Today I’m happy to have 19 of the top marketers here on CMG to present to you all some of the top small business marketing ideas and strategies. These are some great marketers who I have had the pleasure to network with and ask for them to give their insight on how they would market a small business in 2013.
We all know there is tons of free information out there that educates us on marketing. I even created a guide on 31 tips on how to market your business which gives you a front row seat on some quick marketing steps you can take to get your brand out there.
But today I wanted to share more marketing knowledge from some amazing people who I really respect a lot. They have very useful websites filled with tons of information on current marketing strategies and events they have schedule. Plus I even added their website, Facebook and Twitter links to their listing so you can follow them on their profiles.
Remember education is everything when it comes to marketing online or offline. So whenever there is a chance for me to get educated even more in this industry then I’m all in. So take a few minutes and read what’s working for these marketers so you can go out and implement them.
1. Anita Campbell
In some ways, marketing a small business offline in 2013 is always like it has been. You try to get the word out in your local community through good signage, direct mail campaigns to likely customers, encouraging word of mouth perhaps by offering existing customers a discount for referrals, participating in local coupon magazines and flyers, trying to get some PR by reaching out to the local newspapers and local city magazines, attending networking events if you have a B2B business, or perhaps some print or local cable TV advertising if your budget can afford it.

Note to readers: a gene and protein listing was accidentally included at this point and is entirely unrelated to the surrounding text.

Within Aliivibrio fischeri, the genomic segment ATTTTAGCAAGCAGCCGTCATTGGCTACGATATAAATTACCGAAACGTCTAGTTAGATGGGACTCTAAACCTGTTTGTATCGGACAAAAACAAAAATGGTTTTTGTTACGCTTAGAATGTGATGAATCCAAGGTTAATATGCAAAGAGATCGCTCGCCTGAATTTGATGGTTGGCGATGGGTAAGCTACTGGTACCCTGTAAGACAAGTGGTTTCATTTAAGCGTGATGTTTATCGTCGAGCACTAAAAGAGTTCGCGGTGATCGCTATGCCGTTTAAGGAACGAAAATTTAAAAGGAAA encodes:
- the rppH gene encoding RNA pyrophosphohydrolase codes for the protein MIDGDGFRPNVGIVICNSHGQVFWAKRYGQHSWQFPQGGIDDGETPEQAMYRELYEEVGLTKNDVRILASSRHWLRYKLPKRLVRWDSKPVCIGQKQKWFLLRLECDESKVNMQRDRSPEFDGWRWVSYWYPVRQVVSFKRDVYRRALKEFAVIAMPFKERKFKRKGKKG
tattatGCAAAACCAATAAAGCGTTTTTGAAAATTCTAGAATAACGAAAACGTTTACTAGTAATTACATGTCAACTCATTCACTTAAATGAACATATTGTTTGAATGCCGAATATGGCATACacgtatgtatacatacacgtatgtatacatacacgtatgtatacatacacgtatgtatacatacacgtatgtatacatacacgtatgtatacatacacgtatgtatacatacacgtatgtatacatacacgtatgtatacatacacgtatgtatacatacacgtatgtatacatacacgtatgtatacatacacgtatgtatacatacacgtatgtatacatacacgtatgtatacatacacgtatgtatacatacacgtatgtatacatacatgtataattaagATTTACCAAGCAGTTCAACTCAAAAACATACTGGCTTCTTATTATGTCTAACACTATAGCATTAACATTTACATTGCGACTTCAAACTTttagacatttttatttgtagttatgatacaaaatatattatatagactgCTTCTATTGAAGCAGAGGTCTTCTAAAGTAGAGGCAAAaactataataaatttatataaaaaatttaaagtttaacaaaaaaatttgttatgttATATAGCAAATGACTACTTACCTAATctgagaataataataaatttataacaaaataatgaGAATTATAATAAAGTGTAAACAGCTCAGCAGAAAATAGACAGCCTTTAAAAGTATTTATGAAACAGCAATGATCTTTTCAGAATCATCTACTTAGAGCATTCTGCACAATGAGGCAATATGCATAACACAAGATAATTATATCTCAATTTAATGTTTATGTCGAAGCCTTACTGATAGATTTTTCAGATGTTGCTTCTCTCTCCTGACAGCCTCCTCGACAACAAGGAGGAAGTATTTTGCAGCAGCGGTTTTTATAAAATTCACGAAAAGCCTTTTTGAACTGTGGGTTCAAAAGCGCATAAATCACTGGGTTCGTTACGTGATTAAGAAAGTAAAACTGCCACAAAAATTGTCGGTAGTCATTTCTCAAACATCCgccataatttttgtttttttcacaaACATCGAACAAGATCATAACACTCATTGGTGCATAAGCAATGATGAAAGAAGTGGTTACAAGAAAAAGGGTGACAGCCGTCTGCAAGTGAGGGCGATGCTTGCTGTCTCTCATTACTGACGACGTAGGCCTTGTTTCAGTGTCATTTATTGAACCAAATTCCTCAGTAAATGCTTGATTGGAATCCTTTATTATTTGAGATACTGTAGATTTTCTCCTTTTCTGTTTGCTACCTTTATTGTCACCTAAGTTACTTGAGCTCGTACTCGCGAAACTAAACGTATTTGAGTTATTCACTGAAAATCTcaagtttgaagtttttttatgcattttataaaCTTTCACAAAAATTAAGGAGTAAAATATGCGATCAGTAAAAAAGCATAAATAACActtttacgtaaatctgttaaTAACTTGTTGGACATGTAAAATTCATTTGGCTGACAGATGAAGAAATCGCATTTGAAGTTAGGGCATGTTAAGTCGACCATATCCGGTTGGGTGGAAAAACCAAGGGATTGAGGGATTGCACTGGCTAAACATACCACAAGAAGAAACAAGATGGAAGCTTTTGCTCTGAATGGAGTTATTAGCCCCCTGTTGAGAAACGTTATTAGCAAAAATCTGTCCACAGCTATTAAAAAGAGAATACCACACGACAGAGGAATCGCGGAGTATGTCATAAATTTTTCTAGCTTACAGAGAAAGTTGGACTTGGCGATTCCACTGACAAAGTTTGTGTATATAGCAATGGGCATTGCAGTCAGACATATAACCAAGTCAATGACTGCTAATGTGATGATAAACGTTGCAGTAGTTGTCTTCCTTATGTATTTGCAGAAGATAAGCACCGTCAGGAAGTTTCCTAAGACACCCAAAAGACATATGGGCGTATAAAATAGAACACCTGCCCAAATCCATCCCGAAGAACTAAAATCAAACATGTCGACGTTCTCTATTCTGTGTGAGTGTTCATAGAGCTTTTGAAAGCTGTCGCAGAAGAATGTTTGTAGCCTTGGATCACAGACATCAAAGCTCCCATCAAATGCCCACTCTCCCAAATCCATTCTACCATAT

But for online marketing, in 2013 you need to be very much focused around creating and sharing content. So if you are looking to market your business online, at the top of your list needs to be
(1) setting up a blog;
(2) creating an editorial schedule to feed the blog;
(3) participating in social networks to develop a social following;
(4) encouraging your social following to share.
If you’ve done some of that and you find you’re not getting the traction you want or growth is slow, then it’s time to refine what you’re doing. Take each of the above 4 steps, tear it down, and focus on doing each better. Let me take each of the four steps one by one, and give a few ideas for how to get to the next level with each step.
(1) You’ve set up a blog — have you tried to get visibility for it? For example, put up your best blog posts at BizSugar.com, if relevant to B2B, and participate so that you get attention. Try some relevant well-thought out comments at high profile blogs. Join communities such as the CommentLuv community. And so on.